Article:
Home Indiana Agriculture News Canada Set To Retaliate Over COOL Canada Set To Retaliate Over COOL Facebook Twitter By Gary Truitt – Jun 4, 2015 Canada’s ag ministry on Thursday asked the World Trade Organization for authorization to complete $3 billion in retaliatory measures on grounds that the U.S. Country-of-Origin Labeling requirement harms trade. Canada’s request will be considered by the WTO Dispute Settlement Body on June 17, 2015, Canada’s International Trade and Agriculture and Agri-Food offices said.The request comes as the WTO on May 18 ruled that the COOL rule was noncompliant with WTO trade rules. Canada asserts the rule, which requires that certain products be labeled with the country where the animal was born, raised and slaughtered, discriminate against the country’s own cattle and hogs.“Despite the WTO’s final ruling that U.S. country of origin labelling measures are discriminatory, the United States continues to avoid its international trade obligations,” Canadian Minister of International Trade Ed Fast said in a statement.Chip Bowling, Maryland farmer and president of the National Corn Growers Association, in response to the announcement, “Ag trade is a vital part of the U.S. economy. Retaliation by Canada will have a significant impact on American farmers and ranchers, threatening rural economies as well as our relationship with one of America’s greatest allies and trading partners. We urge Congress to quickly pass legislation to ensure the United States is in compliance with World Trade Organization obligations in regards to country-of-origin labeling.” SHARE Facebook Twitter If Canada is granted authority to retaliate, a wide range of products including cattle and pork, dairy and produce products, even domestic products like furniture, could be affected. Previous articleOil Lower as OPEC Meeting LoomsNext articleCooler Weather Still Causing Issues in Indiana Corn Gary Truitt SHARE
iStock/Thinkstock(CHICAGO) — U.S. Army veteran who served two tours in Afghanistan is in danger of being deported after his application for citizenship was denied.Miguel Perez Jr., a native of Mexico, came to the United States legally when he was 8. He grew up in Chicago as a legal permanent resident and served two tours of duty in Afghanistan prior to being discharged from the Army in 2010 with a diagnosis of post-traumatic stress disorder, according to ABC station WLS-TV in Chicago.That same year, after he was discharged from the Army, Perez was convicted on a felony drug charge, for which he served about seven years in prison. After he got out, ICE, the Immigration and Customs Enforcement agency took him into custody. An ICE spokesperson said Perez was targeted for removal after the conviction, WLS reported.A judge ruled last that Perez should be deported, WLS reported. Perez and his family appealed to Illinois Gov. Bruce Rauner for a pardon to wipe away the conviction that sparked the deportation proceedings.Rauner in Feburary denied that request, and this month a judge refused Perez’s request to overturn the deportation order.“I went and talked to Miguel and gave him the bad news,” the veteran’s attorney, Chris Bergin, told WLS. “He was disappointed, obviously, but he said ‘I’m not giving up, we’re gonna keep fighting,’ and I was glad to hear that because that’s what I said too.”The attorney is appealing the court ruling, WLS reported. U.S. Sen. Tammy Duckworth, an Illinois Democrat, has written a letter on Perez’s behalf, according to WLS.Perez remains in ICE custody.Copyright © 2018, ABC Radio. All rights reserved.
Written by Beau Lund FacebookTwitterLinkedInEmailKevin Frayer/Getty ImagesBy LUKE BARR, ABC News(WASHINGTON) — The ranking member on the Homeland Security Committee on Monday urged President Joe Biden to boycott the 2022 Winter Olympics in Beijing.In a letter sent to Biden and obtained by ABC News, Republican New York Rep. John Katko cited suspected human rights violations against the Uighurs by the Chinese government.“The actions taken by the Chinese Communist Party (CCP) are antithetical to the values of both the United States and its allies around the world,” Katko wrote in the letter. “Participation in an Olympics held in a country who is openly committing genocide not only undermines those shared values but casts a shadow on the promise for all those who seek free and just societies.”A report released in January alleged China deployed a mass sterilization campaign against Muslim ethnic minorities in the country’s western provinces. China has denied the claims of forced mass sterilization.Katko also said Secretary of State Antony Blinken highlighted the “severity” of the situation in China earlier this year.China’s treatment of Uighurs — the Muslim ethnic group that has historically lived in China’s westernmost province, known as Xinjiang — has come under increased scrutiny in the last couple years, as the Chinese government ramped up what it casts as a “re-education” campaign that uses mass detention camps.China’s tactics, the January report outlined, could be genocide.“Mr. President, the evidence is clear — the CCP is deliberately and systematically working to eliminate an entire population within its own borders,” Katko wrote in the letter.He said China “expects” the rest of the world to be silent while it carries out these alleged actions and urged Biden to join with other nations in boycotting the winter games.“The United States simply cannot in good faith participate in an Olympic Games in a country that is committing genocide and continuously attempts to manipulate and lie to the global community about such atrocities,” he wrote.The games are set to begin Feb. 4, 2022.Copyright © 2021, ABC Audio. All rights reserved. February 23, 2021 /Sports News – National Representative urges 2022 Beijing Winter Olympics boycott in letter to Biden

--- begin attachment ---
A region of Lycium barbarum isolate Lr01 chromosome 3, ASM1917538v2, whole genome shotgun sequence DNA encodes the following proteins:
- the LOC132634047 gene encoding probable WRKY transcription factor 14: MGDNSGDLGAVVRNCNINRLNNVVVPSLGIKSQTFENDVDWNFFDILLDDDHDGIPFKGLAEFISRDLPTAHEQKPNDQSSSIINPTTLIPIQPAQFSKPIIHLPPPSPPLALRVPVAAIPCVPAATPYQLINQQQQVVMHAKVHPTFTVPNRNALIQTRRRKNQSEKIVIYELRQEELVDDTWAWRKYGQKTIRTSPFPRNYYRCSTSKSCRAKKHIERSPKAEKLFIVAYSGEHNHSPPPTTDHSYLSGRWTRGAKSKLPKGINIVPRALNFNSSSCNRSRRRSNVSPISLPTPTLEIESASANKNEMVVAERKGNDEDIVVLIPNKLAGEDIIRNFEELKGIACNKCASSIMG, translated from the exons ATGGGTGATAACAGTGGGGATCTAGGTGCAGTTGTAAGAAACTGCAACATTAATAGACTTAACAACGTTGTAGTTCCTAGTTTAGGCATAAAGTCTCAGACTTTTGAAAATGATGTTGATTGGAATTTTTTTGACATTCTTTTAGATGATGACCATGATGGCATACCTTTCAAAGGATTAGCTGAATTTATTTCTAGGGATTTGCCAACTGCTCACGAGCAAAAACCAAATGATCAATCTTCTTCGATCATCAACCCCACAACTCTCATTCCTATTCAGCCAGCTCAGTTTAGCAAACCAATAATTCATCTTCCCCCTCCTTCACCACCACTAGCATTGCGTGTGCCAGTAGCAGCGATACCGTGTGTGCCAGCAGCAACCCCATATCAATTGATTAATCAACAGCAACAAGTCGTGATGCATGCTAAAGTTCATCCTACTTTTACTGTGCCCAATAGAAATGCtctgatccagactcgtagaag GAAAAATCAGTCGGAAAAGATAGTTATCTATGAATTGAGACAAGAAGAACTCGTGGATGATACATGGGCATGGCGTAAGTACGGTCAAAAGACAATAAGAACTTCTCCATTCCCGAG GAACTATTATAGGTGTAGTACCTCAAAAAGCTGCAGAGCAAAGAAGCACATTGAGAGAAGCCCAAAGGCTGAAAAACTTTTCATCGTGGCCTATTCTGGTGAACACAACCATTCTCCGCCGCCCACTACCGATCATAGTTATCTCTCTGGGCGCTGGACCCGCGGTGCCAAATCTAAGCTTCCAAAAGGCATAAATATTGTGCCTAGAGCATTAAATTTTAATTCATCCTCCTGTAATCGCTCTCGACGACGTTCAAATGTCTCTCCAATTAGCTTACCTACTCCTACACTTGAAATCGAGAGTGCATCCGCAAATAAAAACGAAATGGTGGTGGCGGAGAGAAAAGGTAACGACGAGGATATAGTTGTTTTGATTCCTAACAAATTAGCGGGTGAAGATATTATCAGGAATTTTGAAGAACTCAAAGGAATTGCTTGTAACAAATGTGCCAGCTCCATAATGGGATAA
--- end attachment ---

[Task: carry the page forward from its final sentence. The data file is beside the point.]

Sign up for our COVID-19 newsletter to stay up-to-date on the latest coronavirus news throughout New York One of the strategies being widely discussed as a means of revitalizing the Long Island economy is the creation of transit-oriented developments, especially in downtowns served by the Long Island Rail Road.These developments are much-needed and would serve multiple purposes: increasing housing options, enhancing downtown areas, and providing places to live and work with easy access to and from New York City. But this idea is not new to Long Island. Greenport, on the North Fork, was a transit-oriented development in the mid-19th century, and its success shows the potential that this longstanding tradition can still offer LI, if we can focus on mobility.Ironically, when the LIRR’s track to Greenport was laid in 1844, it was not intended to provide transit access to the city but rather to connect New York with Boston, because the technology did not yet exist to bridge Connecticut’s rivers, let alone Long Island Sound. Greenport was, and still is, the terminus for the LIRR Main Line (aka the Ronkonkoma Branch), but its fundamental role at the time was to provide a transit connection to Boston by ferry. It was a two-way street for people and for commerce.In the 19th century the only way to travel by train from New York City to Boston was by taking the LIRR from Brooklyn to Greenport, transferring there to a ferry to cross the Sound to Connecticut, and then resuming train travel to Boston. Greenport, evolved naturally as a transit-oriented development with a thriving downtown that was created during this period with housing as well as jobs, commerce and robust population growth. That’s still a central appeal for the concept today, and it’s especially timely.NYC is both the financial capital of the world and a powerful magnet for youth and talent. That makes it all the more important that LI build upon its proximity to the city by expanding transit access to its dynamic economy and the jobs it offers to Island residents and, just as significantly, the talent pool it offers to support local businesses. It’s also important to recognize that young people are much less inclined to drive cars than previous generations.But there are two keys to maximizing that access. First, we need to make it easier to live and work near LIRR stations. The good news there is that the Long Island Index and the Regional Plan Association determined in 2010 that a total of 8,300 acres are available for infill development within a half-mile of LIRR stations and nearby downtowns. That means that transit-oriented developments can enhance downtown areas while reducing pressure for development on LI’s iconic and treasured rural landscape.Second, we must enhance the LIRR infrastructure to make reverse commuting (from NYC to LI) more available. On the 9.8-mile stretch of the LIRR Main Line between Floral Park and Hicksville, we’re still using the same system of two tracks that were first laid down in 1844 when LI’s population was 50,000. Today, 171 years later, we have the same two tracks and a population of about 3 million. Six LIRR branches now converge on this bottleneck, turning it into one big bottleneck during the peak morning rush hour, making reverse commuting impossible.At present, we cannot compete successfully with other suburban areas in the metropolitan region where reverse commuting by transit is readily available. The jobs and young people that we want are, therefore, going elsewhere. It defies common sense to think that LI can thrive in the 21st century with this critical defect in our transit system left in place from the 19th century.The solution is to expand the current LIRR system of tracks to support LI’s economy, just as we did in 1844 when the track to Greenport was established. Only now, what we need is to add a third track – or, as some call it, a Fast Track – to relieve the congestion between Floral Park and Hicksville. It is strangling the Island’s economy and, according to a recent report by the Long Island Index, building the Fast Track would relieve the problem and generate 14,000 new jobs, $5.6 billion in additional gross regional product, and $3 billion in additional personal income by 2035 (10 years after its completion.)The LIRR remains an extraordinary resource, but it needs to be regarded, once again, as a two-way street. We also need to think beyond the auto-dependent suburban model to a time when young people, who are the workforce of our future, have the option to live on LI or in NYC and have easy transit access to jobs in either place.Greenport knows the value of transit-oriented development arguably as well as any community on the Island, because ferry, bus and rail facilities continue to power its reputation as a walkable village where people can live, shop, be entertained and get to work without driving. If LI now seizes on this time-honored track to success, the concept may well become fundamental to the revitalization of the region’s economy as well.Dave Kapell was mayor of Greenport from 1994 to 2007. He is now a consultant to the Rauch Foundation, which publishes the Long Island Index.